Simple example for dimming a switch?


(Ryan) #1

I suppose I am a bit confused at the seemingly needless over-complication of SmartThings. I’m a longtime developer and consummate home automator.

I purchased a SmartHub, in conjunction with some GE Z-Wave dimmer switches to control the lighting in my home. My home automation setup is custom and includes a dedicated external server through which I run everything. Python drives it all - and it will run this as well.

This should be simple - but it seems overly complicated.

  • I’ve created a SmartApp
  • I’ve registered my Hub
  • I’ve created a custom endpoint on my server to authorize my app
  • In Python, I’m successfully getting a code, requesting a token, getting my endpoints

Great. I’m fully authenticated to my custom SmartThings app via the REST api. Whew.

How the hell do I simply return a list of authenticated switches, then set the value of the light intensity on said switches?

It seems I need to add permissions in my Groovy code, they create a function to return the switches, then add functions to interact with those switches - just so I can communicate with them through Python.

So now I need to write and maintain two separate codebases, one in Python, and one in… Groovy?

Why am I spending time learning Groovy again?

Whatever, I’m doing it.

  • I created a function in Groovy, using the strange SmartThings web based text editor.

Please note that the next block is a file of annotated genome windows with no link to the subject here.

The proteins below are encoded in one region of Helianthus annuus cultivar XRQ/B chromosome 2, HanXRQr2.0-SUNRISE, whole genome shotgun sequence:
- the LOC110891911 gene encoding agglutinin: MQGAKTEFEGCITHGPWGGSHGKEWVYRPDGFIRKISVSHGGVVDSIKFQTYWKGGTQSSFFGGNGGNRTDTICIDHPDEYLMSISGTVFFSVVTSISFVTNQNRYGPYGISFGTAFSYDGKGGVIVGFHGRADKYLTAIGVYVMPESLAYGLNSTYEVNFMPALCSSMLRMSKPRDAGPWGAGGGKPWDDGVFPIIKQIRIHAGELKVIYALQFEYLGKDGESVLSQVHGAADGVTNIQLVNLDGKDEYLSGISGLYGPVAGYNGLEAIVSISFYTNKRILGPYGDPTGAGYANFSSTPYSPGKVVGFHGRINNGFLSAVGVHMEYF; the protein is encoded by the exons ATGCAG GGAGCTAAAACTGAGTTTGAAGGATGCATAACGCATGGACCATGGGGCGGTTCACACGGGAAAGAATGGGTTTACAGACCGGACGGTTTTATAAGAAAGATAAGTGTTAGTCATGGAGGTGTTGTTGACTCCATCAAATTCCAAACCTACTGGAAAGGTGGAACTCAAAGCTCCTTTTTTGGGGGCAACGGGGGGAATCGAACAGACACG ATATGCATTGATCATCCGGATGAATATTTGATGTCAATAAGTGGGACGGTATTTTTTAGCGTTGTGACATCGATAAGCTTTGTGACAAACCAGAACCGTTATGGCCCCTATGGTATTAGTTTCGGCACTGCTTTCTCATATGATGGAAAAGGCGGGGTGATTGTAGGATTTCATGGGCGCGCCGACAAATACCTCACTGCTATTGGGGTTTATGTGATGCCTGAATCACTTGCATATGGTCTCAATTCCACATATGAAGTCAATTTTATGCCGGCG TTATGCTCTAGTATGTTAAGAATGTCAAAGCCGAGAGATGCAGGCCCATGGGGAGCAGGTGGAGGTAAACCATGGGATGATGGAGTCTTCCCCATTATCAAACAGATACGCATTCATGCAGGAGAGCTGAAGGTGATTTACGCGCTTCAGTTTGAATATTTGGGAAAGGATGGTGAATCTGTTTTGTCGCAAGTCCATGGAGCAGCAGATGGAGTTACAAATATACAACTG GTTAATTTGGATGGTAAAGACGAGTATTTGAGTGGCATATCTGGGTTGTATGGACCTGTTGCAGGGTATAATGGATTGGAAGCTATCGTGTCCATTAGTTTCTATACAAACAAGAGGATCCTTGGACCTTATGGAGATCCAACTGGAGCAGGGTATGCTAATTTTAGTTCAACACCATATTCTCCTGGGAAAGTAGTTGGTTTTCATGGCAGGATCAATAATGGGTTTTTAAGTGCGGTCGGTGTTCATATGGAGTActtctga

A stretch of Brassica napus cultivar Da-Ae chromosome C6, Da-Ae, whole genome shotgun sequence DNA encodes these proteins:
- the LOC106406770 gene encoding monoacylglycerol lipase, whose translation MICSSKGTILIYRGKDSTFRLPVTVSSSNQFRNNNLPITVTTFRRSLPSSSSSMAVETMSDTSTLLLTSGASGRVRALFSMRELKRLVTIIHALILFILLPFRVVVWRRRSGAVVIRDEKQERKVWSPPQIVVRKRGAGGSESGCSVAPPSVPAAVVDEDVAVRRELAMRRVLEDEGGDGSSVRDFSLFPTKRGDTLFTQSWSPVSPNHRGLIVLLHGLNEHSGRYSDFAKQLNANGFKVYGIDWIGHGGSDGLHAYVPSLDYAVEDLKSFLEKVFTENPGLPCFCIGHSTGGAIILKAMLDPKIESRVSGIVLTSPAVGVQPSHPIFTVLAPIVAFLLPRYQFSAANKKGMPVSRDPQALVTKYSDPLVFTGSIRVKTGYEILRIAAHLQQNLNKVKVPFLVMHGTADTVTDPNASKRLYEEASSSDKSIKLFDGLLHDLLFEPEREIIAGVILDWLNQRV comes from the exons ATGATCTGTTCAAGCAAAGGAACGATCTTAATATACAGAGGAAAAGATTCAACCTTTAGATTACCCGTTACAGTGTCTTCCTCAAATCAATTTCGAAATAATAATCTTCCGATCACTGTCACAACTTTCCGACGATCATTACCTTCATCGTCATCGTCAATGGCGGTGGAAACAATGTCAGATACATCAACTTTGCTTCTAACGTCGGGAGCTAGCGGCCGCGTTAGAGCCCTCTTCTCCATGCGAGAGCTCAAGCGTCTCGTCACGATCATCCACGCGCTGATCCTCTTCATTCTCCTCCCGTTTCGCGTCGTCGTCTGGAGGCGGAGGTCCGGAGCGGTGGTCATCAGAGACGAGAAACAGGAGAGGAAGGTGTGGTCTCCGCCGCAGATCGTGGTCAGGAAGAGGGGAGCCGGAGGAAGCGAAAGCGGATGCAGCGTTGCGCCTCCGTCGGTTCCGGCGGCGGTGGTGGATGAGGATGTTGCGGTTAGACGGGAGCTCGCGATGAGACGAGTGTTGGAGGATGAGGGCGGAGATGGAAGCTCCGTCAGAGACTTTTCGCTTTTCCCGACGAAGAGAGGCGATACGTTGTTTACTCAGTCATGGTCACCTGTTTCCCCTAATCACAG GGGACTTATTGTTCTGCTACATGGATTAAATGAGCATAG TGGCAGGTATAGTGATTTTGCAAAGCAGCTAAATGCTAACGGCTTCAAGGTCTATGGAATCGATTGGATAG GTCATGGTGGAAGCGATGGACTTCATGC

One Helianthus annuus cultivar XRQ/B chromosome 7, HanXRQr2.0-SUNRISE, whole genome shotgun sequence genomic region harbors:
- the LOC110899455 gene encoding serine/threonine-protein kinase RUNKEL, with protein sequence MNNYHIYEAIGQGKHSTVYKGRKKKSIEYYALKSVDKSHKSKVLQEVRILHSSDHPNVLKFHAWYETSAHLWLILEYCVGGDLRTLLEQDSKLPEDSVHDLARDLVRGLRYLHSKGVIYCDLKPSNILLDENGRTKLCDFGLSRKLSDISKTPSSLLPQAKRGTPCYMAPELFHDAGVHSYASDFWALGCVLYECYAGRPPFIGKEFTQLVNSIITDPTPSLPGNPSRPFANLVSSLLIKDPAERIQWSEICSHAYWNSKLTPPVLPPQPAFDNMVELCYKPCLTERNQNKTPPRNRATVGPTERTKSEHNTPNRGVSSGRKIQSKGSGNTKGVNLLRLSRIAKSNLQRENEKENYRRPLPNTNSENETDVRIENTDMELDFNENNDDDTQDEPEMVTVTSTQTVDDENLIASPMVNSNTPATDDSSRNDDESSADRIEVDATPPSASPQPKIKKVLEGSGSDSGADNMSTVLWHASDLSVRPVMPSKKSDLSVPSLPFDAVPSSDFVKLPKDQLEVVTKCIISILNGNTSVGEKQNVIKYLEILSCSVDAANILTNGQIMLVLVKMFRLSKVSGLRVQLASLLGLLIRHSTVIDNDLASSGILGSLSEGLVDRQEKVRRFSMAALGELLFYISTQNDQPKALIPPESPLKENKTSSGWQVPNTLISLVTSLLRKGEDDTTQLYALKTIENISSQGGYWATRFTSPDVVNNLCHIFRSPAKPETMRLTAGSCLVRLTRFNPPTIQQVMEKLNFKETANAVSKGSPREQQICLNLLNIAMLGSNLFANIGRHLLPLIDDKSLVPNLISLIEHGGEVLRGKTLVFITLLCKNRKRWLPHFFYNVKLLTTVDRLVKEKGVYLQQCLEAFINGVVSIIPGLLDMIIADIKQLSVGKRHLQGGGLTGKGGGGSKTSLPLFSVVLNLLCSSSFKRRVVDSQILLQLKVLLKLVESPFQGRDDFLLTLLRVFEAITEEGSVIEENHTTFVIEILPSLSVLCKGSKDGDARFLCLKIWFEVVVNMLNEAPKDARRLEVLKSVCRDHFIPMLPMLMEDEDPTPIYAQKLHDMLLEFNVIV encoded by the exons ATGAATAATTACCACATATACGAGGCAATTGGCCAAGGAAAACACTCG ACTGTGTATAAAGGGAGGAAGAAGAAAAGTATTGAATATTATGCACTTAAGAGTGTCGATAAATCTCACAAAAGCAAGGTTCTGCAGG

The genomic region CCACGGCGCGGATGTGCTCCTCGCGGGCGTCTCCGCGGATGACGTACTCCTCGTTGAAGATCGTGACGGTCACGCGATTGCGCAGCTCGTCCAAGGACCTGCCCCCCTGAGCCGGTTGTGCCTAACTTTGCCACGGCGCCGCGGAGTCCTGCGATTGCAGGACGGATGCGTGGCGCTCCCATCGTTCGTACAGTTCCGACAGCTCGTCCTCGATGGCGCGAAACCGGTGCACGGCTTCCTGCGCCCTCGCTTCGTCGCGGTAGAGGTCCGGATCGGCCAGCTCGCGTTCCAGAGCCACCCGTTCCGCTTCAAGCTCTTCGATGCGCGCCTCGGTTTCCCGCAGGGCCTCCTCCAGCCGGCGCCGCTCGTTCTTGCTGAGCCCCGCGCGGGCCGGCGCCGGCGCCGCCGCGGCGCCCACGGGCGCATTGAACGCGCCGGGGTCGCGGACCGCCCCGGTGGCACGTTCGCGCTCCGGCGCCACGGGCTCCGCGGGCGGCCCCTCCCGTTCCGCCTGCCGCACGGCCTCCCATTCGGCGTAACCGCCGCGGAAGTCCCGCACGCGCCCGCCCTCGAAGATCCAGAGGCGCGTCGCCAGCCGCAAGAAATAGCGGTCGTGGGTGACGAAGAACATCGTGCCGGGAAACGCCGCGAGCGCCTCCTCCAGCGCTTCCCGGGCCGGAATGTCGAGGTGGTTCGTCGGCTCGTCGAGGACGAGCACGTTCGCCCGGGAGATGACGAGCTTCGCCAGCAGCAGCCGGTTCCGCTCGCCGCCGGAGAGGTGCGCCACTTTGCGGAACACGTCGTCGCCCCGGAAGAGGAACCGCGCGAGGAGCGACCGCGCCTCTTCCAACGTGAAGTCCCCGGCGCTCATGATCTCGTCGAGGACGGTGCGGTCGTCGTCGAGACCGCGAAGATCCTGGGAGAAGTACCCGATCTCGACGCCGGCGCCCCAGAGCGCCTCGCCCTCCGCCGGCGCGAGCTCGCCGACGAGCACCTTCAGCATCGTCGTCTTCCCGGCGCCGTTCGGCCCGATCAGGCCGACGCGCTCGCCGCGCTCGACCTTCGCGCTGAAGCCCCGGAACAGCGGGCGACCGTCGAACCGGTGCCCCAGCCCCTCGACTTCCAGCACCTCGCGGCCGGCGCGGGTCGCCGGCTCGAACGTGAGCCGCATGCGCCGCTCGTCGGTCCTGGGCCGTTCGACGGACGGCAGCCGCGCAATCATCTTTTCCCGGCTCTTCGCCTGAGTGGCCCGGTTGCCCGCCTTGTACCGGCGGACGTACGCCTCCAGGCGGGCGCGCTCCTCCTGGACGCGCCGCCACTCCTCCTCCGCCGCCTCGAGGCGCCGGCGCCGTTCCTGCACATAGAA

• I’ve ‘mapped’ the function to an endpoint
  • I can call that function in Python using my authenticated code/token/endpoint

What do I need to do to return the number of switches I have, then set/get a value for each of those switches?
Bonus: Why is this so complicated?

I’m ready to return it all and try something else.


(codersaur) #2

Why are you using SmartThings then? Wouldn’t it be simpler to just add a Z-wave dongle to your existing HA server and do everything in Python? Then you wouldn’t have to touch Groovy.

Your SmartApp will need to be given a list of devices that it’s able to access. There’s plenty of examples on the forum. The HomeBridge SmartApp is likely to do what you want (i.e. two-way getting and setting via a SmartThings endpoint): SmartThings + Raspberry Pi & Homebridge = Siri HomeKit Controlled Smart Home

I think I’ve also seen a standard REST API SmartApp somewhere, but I can’t seem to find it atm.


(Ryan) #3

@zcapr17 Why are you using SmartThings then? Wouldn’t it be simpler to just add a Z-wave dongle to your existing HA server and do everything in Python? Then you wouldn’t have to touch Groovy.

Two primary reasons -

  • SmartThings should allow for greater extendability over time with support from multiple manufacturers
  • My server is external as mentioned in my post - I need to be able to control it from anywhere

Your SmartApp will need to be given a list of devices that it’s able to access.

Of course. That list of devices is provided upon authentication of the app.

So, my app knows about “Kitchen Lights”, presumably.

My question, specifically, was “What do I need to do to return the number of switches I have, then set/get a value for each of those switches?”

I assume this is simple, but I keep running into examples that are hundreds or thousands of lines long.

Everything is hooked up, authenticated and running. I’m hoping someone can help me find these answers:


(codersaur) #4

ok, so assuming you have some devices defined in the smartapp preferences, e.g.:

preferences {
    input "switchDevices", "capability.switch", title: "Switches to monitor:", multiple: true, required: true
}